Winner, ace, winner, ace – that’s the tally for Federer’s first game. He’s not starting slowly tonight. He doesn’t lose a point in his first three service games. He’s not a grinder, he depends on rhythm, and he’s trying to find it here before defending his US Open title.

With Rochus serving at 3-4, Federer starts to find his forehand at the same time that Rochus gets a bit sloppy. Rochus hits a ball long then double faults to go down a break at 3-5. Federer hits another ace on set point and finishes the first set with fifteen winners to one for Rochus.

Most of the winners are aces and service winners and herein lies the two-fold problem facing shorter people in the game of tennis. Rochus’ serve is not as powerful as Roddick and Federer because he has to hit up on the ball more. My martial arts teacher once told the tallest and shortest person in the room to sit down on the floor side by side. He was showing us that the difference between short and tall people is usually the length of their limbs, not their torso. Rochus’ limbs are not as long as other players so he is at a disadvantage on service returns when reaching for serves hit wide and down the middle.

Federer seems to increase his approaches to the net with each tournament he plays. At 1-1 in the second set, he hits a backhand slice off a second serve and comes to the net but Rochus is too good, he passes him. Federer tries it again two points later and this time Rochus doesn’t get by him. Federer lunges for the volley at the net and Rochus drives him back with a lob but Federer comes in on the next stroke yet again and hits an inside out forehand winner to get a break point. Another good inside out forehand gets Federer his second break of the match. That’s all he’ll need.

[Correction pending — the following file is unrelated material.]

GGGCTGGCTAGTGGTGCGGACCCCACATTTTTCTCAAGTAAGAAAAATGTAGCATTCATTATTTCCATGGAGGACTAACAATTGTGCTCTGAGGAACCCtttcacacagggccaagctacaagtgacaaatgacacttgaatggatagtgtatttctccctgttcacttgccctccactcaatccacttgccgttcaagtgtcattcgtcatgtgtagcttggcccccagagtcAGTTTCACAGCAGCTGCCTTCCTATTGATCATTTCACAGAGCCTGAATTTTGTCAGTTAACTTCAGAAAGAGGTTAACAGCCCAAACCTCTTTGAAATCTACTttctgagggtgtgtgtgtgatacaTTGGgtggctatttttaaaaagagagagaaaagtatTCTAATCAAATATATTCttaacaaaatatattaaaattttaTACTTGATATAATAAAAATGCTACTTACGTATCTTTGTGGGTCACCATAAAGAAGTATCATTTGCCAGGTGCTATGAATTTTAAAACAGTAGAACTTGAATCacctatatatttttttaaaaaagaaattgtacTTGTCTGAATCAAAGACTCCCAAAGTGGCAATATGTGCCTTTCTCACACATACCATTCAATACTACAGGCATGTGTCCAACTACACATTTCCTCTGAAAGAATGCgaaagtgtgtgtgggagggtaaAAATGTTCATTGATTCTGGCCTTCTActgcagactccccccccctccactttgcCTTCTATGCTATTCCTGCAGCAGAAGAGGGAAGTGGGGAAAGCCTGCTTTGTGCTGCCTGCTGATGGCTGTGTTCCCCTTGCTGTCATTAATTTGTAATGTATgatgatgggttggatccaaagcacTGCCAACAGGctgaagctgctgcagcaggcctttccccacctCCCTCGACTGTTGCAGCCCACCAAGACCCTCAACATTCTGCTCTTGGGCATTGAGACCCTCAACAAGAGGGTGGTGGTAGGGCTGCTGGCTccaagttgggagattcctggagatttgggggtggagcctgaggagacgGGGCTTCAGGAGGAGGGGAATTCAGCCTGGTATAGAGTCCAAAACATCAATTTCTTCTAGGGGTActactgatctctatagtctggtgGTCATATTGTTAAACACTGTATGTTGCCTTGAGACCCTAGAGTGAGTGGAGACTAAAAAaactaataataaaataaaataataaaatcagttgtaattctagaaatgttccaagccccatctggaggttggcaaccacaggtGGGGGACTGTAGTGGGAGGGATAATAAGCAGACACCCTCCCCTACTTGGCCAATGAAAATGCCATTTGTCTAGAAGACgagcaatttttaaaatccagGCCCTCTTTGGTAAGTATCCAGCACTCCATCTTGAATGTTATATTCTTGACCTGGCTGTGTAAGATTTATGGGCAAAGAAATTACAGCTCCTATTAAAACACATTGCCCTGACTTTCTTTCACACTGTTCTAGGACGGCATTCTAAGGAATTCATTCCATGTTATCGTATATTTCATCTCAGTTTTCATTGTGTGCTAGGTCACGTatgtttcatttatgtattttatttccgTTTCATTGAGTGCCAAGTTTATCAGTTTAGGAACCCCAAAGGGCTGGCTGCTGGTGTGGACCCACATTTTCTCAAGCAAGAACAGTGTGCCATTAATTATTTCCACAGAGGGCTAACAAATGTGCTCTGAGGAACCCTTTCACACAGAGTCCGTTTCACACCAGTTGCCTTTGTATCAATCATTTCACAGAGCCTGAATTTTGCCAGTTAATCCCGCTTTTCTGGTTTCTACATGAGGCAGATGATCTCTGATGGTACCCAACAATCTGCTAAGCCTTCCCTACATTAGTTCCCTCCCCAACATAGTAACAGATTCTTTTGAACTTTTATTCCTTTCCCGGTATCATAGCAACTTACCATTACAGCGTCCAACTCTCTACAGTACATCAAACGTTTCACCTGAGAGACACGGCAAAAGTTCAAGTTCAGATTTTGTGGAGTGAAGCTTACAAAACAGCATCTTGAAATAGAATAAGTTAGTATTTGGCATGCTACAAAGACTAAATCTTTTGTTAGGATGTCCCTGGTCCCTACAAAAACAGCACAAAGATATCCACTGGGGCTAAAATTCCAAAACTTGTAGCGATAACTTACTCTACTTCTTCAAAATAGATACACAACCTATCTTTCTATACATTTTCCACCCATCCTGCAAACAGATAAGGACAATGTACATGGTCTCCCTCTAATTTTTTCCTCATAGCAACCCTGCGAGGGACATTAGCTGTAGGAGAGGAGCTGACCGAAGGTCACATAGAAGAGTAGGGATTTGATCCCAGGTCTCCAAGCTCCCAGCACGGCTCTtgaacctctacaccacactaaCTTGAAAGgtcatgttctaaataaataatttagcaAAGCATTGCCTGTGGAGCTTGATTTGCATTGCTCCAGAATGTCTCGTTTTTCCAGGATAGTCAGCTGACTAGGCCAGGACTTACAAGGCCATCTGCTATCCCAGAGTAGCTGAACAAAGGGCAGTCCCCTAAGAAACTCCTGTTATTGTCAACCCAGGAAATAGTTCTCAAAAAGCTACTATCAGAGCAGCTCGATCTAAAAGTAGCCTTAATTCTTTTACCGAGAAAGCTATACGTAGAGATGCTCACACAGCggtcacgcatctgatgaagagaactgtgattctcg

You can see Federer’s movement and court vision return as the match progresses. In the next game, he hits a high looper to Rochus’ backhand side. That is the hardest shot for us short people and Rochus hits it long. Later in the game, Rochus hits a hard approach shot only to see Federer return it harder. Rochus didn’t have time to make a move toward the ball even though it wasn’t that far from him. After the point, he stands at the net, shakes his head then walks back to the baseline. What can you do?

Federer wins the match, 6-3, 6-4. After more than a month off, he’s almost back to Federer form after only three matches.

I feel privileged to watch Roger Federer play tennis. He is a once in a lifetime player. I love Nadal’s passion for the game. I enjoy watching Hewitt mess with Roddick’s mind. And I don’t want Terrell Owens to take up tennis tomorrow or see the second coming of John McEnroe’s temperament. It’s just that I don’t see a lot of individuality on the tour today. There are precious few psyches worth investigating and there is only so much wonderful tennis to report before I find myself looking for something more. Something different.